While I applaud FredPenner’s detailed scheme to wrest the Colonel’s secret recipe from the hands of the corporate entity that is KFC, the economist in me can’t help but notice the futility of his plan. Before I go into the economic rationale behind why his plan won’t produce a positive outcome for anyone involved, let’s make a few assumptions. The first assumption is that KFC does indeed have a secret recipe (one that is not simply a cheap marketing gimmick), and they are utilizing that secret recipe to somehow differentiate their product from other fried chicken in the market. This secret recipe allows them to create a product that is “better”, and allows KFC to artificially increase the price of their chicken over others. The second assumption is that FredPenner’s master plan succeeds, and he becomes the only non-KFC-affiliated person on Earth who knows the secret combination of eleven delectable herbs and spices. The third assumption is that FredPenner, KFC, and all other fried chicken makers are rational actors who are looking to improve their own payoff; otherwise, why would FredPenner bother to discover the recipe in the first place?
Now, what can FredPenner do with the Colonel’s recipe now that he has it? Unless he’s already a chicken-making mogul, the answer is “very little”. He can use it to start his own fried chicken restaurant, but without a significant amount of capital
, he’d be unable to compete with KFC since the company already has a significant share of the market
. KFC can engage in predatory pricing
in the short-term to force his fledging chicken enterprise out of business. Poor FredPenner will be worse off than when he started.
FredPenner has another option; he can try to sell the recipe to KFC’s main competitor. Without delving too deep into the market share distribution of the fried chicken industry, let’s just assume it’s Popeyes Chicken and Biscuits
. Popeyes can use the recipe to improve its own chicken, but then both Popeyes and KFC would have identical products, or perfect substitutes
. Without any real difference between the products, consumers will just purchase whichever one has a lower price, making both firms lose out on profits when they price-cut each other. It’s not in Popeye’s interest to buy the corporate secret from FredPenner.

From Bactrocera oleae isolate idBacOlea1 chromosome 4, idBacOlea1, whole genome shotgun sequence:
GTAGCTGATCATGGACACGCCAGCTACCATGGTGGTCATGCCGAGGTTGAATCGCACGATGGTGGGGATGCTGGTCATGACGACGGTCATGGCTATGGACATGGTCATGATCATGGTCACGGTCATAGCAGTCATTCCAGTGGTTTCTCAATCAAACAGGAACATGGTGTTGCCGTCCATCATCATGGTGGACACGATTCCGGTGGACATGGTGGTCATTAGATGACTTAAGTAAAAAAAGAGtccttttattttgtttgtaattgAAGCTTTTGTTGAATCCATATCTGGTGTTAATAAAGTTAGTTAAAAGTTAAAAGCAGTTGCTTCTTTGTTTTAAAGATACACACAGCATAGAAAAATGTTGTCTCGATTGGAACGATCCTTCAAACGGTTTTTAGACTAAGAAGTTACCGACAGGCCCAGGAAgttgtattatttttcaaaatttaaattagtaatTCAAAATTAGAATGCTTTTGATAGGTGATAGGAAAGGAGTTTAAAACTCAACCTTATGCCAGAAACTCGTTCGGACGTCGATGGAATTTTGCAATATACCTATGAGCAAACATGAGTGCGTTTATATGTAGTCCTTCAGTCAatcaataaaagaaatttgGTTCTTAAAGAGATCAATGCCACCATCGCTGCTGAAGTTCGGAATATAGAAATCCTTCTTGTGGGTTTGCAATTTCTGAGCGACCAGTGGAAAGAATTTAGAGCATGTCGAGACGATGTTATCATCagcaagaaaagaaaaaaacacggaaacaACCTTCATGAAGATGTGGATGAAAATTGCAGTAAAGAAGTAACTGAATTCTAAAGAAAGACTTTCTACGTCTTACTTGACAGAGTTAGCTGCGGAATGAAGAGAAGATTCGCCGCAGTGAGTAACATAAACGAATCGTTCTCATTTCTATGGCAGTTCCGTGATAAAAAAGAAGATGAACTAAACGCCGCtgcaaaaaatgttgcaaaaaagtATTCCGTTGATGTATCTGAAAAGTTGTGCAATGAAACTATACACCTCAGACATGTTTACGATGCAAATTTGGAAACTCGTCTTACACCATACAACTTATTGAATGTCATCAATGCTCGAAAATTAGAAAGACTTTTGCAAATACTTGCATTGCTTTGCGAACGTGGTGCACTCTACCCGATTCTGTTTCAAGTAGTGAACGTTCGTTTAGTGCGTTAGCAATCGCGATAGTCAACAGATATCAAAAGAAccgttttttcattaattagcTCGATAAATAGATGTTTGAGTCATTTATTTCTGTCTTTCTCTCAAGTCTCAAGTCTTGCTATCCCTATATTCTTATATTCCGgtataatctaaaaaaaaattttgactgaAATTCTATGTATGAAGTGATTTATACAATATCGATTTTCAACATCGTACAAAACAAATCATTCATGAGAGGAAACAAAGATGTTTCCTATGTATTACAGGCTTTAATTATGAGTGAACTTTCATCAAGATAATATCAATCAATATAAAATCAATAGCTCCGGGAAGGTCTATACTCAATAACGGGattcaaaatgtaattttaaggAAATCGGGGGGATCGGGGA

FredPenner can choose to release the secret recipe to the public under the belief that finger-lickin’ good chicken is a god-given right of humanity
. But we’re working under the assumption that he’s a rational actor looking to maximize his payoffs, and revealing the secret for free won’t earn him any tangible benefits. He'll only damage KFC and Popeyes’ market shares, but since he’s not gaining anything, he’s just being vindictive and creating a Pareto inefficient outcome
. The best he can do is try to blackmail KFC for money by threatening to release the secret, but if KFC used backwards induction
, they’d quickly find that FredPenner has a payoff choice between keeping quiet and gaining nothing, or releasing the secret and facing arrest/litigation for blackmail. KFC would then refuse to give in to his demands since he has nothing to gain but everything to lose. So unless FredPenner derives great satisfaction from being the Che Guevara
of the fried chicken industry, his plan to uncover the Colonel’s closely guarded secret is a doomed one as far as economics is concerned.
A real-life example of all these decision-making economic concepts can be found in the soda industry, as Coca-Cola
employs a similar marketing strategy with its “secret formula” for Coke. In July 2006, PepsiCo cooperated with authorities and Coca-Cola
in a sting operation to root out Coca-Cola employees who were planning on selling company secrets for $1.5 million. If the crooks had only consulted me beforehand, or taken basic economics courses, they might have given up their foolhardy ploy and just stuck with their dayjobs.